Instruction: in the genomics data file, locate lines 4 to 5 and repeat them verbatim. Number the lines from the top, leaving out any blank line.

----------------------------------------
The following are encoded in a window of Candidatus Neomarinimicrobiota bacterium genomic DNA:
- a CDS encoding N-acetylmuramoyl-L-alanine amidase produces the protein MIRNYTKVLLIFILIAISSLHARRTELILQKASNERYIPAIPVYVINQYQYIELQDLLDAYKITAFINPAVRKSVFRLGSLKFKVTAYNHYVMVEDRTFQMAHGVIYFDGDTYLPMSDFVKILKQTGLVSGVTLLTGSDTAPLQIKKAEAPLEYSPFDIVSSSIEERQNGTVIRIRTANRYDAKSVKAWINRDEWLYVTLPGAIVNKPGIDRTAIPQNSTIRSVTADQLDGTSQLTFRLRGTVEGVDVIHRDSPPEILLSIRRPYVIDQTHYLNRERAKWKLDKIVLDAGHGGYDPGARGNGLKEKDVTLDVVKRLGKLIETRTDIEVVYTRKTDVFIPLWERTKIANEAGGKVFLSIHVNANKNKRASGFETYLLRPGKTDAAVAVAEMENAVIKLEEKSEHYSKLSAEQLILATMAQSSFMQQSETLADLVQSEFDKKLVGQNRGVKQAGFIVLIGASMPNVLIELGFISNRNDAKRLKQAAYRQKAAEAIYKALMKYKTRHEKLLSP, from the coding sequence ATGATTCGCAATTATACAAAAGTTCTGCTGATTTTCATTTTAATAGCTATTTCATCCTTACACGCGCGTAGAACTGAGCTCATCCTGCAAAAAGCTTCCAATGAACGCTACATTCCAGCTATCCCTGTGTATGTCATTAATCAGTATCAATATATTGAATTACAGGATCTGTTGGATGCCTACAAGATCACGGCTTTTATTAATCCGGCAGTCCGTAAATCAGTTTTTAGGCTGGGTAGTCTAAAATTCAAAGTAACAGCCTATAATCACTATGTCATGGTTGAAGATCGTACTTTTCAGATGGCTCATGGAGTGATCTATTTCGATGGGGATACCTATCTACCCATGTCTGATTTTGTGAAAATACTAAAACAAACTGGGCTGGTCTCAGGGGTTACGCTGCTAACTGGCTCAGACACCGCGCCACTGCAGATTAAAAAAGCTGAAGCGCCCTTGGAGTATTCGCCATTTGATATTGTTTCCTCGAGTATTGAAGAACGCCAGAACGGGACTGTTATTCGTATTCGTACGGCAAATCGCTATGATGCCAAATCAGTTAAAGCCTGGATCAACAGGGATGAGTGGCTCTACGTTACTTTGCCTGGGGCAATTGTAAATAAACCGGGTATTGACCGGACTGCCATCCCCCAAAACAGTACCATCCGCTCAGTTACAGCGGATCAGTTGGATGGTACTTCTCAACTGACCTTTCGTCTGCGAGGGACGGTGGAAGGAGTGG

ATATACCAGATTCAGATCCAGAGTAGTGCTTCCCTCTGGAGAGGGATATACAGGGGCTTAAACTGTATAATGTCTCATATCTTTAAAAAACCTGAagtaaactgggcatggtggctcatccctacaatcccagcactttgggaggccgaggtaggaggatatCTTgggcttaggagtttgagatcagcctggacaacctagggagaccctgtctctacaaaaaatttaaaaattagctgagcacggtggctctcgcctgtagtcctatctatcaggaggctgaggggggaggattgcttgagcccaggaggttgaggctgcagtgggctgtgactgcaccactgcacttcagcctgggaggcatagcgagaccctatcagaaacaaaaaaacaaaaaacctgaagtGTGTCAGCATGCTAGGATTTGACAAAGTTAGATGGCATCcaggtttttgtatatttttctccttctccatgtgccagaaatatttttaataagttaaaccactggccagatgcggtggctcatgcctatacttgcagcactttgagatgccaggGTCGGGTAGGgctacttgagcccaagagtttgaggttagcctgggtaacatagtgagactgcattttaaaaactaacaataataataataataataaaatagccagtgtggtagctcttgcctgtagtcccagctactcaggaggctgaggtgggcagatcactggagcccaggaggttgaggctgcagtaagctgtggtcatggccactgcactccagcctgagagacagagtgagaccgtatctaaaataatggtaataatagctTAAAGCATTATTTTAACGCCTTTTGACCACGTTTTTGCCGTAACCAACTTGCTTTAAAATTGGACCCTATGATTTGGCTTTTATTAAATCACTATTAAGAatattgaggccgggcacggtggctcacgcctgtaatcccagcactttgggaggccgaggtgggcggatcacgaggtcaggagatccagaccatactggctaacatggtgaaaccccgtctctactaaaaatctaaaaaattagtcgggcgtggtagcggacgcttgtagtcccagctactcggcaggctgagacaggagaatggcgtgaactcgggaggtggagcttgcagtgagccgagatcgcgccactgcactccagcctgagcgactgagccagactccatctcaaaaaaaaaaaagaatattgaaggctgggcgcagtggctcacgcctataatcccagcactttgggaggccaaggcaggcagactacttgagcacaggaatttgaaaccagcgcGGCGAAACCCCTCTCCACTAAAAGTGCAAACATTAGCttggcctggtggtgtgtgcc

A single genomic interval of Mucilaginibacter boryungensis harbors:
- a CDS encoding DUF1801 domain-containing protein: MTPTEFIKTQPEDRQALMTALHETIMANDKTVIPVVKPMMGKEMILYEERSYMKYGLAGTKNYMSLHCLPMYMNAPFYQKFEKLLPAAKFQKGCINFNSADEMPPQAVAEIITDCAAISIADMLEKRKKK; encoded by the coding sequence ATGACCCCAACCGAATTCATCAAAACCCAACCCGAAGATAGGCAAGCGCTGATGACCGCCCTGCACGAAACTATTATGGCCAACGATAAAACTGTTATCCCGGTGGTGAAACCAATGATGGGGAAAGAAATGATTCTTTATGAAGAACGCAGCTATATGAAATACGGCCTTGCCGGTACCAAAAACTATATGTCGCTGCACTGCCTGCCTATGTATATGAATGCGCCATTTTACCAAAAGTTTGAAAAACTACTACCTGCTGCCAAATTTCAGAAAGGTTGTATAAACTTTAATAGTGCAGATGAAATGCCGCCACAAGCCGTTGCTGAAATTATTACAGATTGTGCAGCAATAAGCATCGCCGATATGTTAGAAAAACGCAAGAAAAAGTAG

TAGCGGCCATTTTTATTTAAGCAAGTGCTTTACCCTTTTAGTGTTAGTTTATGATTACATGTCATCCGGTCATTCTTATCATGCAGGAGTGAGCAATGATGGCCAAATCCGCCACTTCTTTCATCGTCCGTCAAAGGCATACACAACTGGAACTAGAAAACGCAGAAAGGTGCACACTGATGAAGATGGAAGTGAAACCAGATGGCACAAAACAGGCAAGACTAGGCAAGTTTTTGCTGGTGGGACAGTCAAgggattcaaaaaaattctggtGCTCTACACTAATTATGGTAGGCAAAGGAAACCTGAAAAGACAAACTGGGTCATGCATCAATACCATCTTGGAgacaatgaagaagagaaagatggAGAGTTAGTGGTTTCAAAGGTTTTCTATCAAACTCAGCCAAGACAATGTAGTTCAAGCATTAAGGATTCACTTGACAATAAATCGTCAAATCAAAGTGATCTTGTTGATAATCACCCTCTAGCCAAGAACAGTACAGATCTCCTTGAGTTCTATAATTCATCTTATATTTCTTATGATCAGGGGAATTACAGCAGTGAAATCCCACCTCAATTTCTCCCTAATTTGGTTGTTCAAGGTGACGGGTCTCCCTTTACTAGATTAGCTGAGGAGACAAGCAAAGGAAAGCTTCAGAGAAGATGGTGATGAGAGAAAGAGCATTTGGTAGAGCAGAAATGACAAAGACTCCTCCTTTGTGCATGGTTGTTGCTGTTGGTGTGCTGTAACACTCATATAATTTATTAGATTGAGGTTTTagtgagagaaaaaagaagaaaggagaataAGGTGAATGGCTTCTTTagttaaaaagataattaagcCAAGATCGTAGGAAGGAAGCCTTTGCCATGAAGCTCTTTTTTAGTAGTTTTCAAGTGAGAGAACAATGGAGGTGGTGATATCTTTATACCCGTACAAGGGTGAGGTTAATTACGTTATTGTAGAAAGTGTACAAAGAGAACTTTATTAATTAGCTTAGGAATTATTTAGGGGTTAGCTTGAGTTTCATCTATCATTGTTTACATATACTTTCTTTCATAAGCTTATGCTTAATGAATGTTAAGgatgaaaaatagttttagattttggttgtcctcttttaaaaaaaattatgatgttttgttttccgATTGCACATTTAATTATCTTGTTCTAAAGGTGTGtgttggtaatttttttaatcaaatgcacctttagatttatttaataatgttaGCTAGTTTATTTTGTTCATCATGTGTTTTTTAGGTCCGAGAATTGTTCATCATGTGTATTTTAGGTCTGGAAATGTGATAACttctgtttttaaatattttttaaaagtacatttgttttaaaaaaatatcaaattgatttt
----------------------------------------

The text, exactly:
A single genomic interval of Mucilaginibacter boryungensis harbors:
- a CDS encoding DUF1801 domain-containing protein: MTPTEFIKTQPEDRQALMTALHETIMANDKTVIPVVKPMMGKEMILYEERSYMKYGLAGTKNYMSLHCLPMYMNAPFYQKFEKLLPAAKFQKGCINFNSADEMPPQAVAEIITDCAAISIADMLEKRKKK; encoded by the coding sequence ATGACCCCAACCGAATTCATCAAAACCCAACCCGAAGATAGGCAAGCGCTGATGACCGCCCTGCACGAAACTATTATGGCCAACGATAAAACTGTTATCCCGGTGGTGAAACCAATGATGGGGAAAGAAATGATTCTTTATGAAGAACGCAGCTATATGAAATACGGCCTTGCCGGTACCAAAAACTATATGTCGCTGCACTGCCTGCCTATGTATATGAATGCGCCATTTTACCAAAAGTTTGAAAAACTACTACCTGCTGCCAAATTTCAGAAAGGTTGTATAAACTTTAATAGTGCAGATGAAATGCCGCCACAAGCCGTTGCTGAAATTATTACAGATTGTGCAGCAATAAGCATCGCCGATATGTTAGAAAAACGCAAGAAAAAGTAG